Ask a lawyer – Can the body corporate refuse Labrador guide dogs?
Can a managing agent and body corporate decline a Labrador guide dog for a blind child in a complex whereby pets are permitted but the rules are clear that the dog may only be 30cm in height?
The short answer to this question is unequivocally “no”! Restrictions on the guardianship of animals is designed to minimise nuisance, however an absolute prohibition on the keeping of pets militates against the sectional owner’s true ownership of his section and should be justified only in exceptional circumstances.
Our courts have definitively expressed that the wording of the prescribed conduct rule dealing with pets implies that the trustees are obliged to consider each case or application for the keeping of pets on its own merits.
Body Corporate of the Laguna Ridge Scheme No 152/1987 v Dorse is the most famous judgment in this regard where it was held that the decision of the trustees to refuse permission for the pet to be kept on the premises was heavily influenced by policy considerations rather than contextual circumstances pertaining to the particular dog and whether its presence in the respondent’s apartment could possibly constitute a nuisance.
The court therefore found that the trustees’ decision was grossly unreasonable and warranted the inference that they had failed to apply their minds to the matter, and ordered that the owner should be allowed to keep the dog in her apartment.
In this case, the merits are even more clear-cut. Any potential nuisance which a guide dog might cause is far outweighed by the benefit – indeed, necessity – for the blind child to be allowed to keep the dog.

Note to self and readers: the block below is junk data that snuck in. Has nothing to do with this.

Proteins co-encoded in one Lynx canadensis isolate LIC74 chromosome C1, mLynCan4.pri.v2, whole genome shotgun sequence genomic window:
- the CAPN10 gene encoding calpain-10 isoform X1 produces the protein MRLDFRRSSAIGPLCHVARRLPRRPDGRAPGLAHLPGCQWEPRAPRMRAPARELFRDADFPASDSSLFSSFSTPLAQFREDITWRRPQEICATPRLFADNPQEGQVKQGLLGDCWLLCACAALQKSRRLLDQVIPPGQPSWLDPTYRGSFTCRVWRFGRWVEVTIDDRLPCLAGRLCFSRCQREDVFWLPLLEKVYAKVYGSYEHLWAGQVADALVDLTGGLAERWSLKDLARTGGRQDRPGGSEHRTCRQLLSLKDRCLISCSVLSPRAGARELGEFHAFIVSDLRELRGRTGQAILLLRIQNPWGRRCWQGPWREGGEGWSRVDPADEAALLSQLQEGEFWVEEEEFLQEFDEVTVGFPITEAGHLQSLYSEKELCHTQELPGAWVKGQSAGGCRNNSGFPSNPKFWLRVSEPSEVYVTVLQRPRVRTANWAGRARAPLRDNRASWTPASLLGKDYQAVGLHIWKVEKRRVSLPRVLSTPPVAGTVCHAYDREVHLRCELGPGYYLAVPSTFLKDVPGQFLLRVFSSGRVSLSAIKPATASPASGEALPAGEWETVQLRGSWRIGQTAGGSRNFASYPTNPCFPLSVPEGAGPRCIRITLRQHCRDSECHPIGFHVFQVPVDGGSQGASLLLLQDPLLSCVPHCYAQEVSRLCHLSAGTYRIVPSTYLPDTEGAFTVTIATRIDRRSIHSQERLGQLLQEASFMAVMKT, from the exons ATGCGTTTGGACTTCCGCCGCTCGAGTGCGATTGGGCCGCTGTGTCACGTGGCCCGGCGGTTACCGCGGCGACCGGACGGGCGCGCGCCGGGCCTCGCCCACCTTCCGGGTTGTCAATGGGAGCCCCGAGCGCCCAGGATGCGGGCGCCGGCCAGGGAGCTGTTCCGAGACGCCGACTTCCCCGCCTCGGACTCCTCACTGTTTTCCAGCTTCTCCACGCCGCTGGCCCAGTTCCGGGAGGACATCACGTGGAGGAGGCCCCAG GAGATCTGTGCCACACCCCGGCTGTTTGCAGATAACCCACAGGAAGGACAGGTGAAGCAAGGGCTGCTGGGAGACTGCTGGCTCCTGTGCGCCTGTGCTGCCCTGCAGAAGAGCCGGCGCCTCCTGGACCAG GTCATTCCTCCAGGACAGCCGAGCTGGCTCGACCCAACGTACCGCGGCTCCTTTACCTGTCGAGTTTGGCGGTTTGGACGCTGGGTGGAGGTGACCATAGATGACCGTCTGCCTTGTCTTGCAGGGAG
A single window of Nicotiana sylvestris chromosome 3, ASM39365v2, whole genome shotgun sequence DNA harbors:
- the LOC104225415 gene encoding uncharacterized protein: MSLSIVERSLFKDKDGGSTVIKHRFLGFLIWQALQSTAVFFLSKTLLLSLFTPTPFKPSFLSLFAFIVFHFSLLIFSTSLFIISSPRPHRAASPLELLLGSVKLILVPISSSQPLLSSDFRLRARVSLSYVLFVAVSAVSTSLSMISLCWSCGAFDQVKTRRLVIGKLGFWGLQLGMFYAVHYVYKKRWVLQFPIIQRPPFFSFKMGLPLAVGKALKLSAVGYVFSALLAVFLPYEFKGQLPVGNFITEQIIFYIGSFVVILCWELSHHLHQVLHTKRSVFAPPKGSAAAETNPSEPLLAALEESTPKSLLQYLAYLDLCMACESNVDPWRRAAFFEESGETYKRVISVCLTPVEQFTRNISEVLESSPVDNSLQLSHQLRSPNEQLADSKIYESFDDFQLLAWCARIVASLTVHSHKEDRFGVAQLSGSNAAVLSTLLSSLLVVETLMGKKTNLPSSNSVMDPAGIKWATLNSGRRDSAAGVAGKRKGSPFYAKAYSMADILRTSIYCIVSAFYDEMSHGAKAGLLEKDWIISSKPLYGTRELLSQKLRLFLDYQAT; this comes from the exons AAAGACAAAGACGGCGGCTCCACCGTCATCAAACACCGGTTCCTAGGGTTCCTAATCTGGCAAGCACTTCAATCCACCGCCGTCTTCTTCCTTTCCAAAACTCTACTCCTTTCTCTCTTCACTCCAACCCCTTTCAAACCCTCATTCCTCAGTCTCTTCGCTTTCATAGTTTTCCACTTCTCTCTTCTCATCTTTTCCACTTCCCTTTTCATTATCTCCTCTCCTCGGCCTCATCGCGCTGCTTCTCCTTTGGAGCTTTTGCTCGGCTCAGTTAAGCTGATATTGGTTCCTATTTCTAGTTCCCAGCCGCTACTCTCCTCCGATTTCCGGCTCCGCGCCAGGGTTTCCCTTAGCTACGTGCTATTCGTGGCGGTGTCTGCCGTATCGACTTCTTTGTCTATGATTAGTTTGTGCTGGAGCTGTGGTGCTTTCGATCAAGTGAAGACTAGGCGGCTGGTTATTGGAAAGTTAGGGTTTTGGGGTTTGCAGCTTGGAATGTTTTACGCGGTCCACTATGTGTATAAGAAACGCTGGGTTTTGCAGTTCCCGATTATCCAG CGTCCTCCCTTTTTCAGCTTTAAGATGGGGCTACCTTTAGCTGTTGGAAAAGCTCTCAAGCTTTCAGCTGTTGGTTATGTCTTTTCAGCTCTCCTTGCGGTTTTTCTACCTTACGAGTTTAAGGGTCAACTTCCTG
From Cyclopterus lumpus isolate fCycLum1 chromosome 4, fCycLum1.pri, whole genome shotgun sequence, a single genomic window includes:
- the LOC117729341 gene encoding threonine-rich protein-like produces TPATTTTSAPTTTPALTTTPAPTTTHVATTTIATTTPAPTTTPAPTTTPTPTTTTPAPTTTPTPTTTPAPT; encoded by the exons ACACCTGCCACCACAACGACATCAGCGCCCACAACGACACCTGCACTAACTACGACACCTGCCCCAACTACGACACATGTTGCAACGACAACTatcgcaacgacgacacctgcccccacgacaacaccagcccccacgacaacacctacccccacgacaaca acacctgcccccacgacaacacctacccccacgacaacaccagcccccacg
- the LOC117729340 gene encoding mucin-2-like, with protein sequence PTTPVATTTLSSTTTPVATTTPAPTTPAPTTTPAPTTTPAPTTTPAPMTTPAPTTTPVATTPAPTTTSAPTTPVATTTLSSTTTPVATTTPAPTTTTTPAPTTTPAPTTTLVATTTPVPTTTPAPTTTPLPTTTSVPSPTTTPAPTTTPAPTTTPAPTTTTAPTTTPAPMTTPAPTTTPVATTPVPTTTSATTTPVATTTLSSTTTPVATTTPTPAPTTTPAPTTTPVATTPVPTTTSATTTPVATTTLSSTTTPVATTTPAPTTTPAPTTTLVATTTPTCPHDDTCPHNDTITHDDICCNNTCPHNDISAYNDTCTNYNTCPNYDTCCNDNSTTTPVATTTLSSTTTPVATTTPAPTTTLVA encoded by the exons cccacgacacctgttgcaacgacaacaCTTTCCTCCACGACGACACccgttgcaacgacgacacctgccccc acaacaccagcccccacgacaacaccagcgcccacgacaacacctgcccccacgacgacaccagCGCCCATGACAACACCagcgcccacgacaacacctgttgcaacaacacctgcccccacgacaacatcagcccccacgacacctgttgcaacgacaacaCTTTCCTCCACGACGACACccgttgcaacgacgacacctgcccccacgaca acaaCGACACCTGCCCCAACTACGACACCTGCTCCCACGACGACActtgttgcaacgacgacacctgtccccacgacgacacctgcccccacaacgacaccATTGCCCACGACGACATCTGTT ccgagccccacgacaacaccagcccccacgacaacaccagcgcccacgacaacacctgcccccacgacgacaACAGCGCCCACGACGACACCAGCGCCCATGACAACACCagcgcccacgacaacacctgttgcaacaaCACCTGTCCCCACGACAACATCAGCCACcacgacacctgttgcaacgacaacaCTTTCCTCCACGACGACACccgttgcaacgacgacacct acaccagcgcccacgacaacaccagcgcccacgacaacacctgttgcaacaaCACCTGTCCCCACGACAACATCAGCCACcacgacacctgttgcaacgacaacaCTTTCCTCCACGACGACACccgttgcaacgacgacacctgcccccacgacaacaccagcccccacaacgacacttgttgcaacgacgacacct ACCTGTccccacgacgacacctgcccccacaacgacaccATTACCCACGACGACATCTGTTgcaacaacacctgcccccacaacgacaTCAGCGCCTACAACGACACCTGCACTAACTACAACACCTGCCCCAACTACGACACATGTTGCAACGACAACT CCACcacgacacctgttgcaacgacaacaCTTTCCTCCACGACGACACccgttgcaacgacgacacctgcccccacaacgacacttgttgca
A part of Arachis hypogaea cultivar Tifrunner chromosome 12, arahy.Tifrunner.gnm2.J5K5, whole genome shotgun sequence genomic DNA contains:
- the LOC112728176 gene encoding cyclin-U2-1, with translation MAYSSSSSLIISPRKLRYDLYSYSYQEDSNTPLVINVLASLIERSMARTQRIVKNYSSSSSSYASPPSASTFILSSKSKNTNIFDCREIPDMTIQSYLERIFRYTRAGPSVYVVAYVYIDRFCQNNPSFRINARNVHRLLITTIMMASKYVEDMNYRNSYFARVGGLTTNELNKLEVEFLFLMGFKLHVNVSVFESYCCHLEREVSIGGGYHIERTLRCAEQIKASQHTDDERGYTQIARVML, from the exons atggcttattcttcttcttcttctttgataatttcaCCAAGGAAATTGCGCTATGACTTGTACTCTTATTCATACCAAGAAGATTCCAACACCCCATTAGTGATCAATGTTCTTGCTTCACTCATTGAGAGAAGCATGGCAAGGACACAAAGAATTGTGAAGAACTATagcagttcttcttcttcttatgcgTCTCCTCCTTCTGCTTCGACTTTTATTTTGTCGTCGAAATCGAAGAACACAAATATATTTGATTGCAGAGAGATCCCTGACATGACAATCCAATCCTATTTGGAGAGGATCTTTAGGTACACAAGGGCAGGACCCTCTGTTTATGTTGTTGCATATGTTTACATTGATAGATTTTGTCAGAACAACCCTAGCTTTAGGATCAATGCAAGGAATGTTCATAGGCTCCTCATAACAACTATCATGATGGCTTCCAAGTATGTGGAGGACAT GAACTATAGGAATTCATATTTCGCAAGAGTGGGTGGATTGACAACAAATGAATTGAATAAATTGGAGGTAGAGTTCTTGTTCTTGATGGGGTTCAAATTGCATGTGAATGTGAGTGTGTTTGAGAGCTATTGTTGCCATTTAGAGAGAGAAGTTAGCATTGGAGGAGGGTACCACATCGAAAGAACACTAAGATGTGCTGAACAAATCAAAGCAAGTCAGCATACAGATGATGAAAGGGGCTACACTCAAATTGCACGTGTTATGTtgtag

In fact, I would go as far as to say that to deny the child the right to keep the dog transcends any pet-related concerns; and, in essence, involves obstructing a blind child from keeping a medically necessary tool.
The addition of a 30cm height limitation is entirely arbitrary as it seeks to preclude anyone from having a larger guide dog prior to assessing the circumstances of the individual case.
Should the trustees or managing agents attempt to enforce the rule on that basis, one may apply to have the rule declared invalid and unenforceable on the basis that it removes the obligation of trustees to examine each case on its merits, and therefore it is unconstitutional.
In the circumstances, I have absolutely no doubt that the body corporate may not refuse consent to keep the guide dog; especially since guide dogs are all exceptionally well-trained and thus pose little to no threat of nuisance to any neighbours.
If the trustees do, however, refuse to grant consent, one may approach court for interdictory relief to compel them to do so, and the prospects of succeeding in such an application would be very high. Should the managing agent and/or trustees refuse to acquiesce, a strongly worded letter explaining the legal position ought to swiftly end the matter.
And if the complex says “no more pets permitted”?
Although the trustees have the power to limit the number of pets per section, they may not limit the number of pets in the scheme as a whole as the rules must be applied equally to all owners put to substantially the same purpose.
If one owner is allowed to keep a pet, then the same consent must be given to all owners – subject, perhaps, to the imposition of restrictions regarding potential nuisance, of health and safety concerns, as long as the restrictions are reasonable and justifiable.
Who is Marlon Shevelew?
Marlon Shevelew is the director of Marlon Shevelew and Associates Inc, a law firm specialising in rental property, sectional title, contractual, consumer and company law.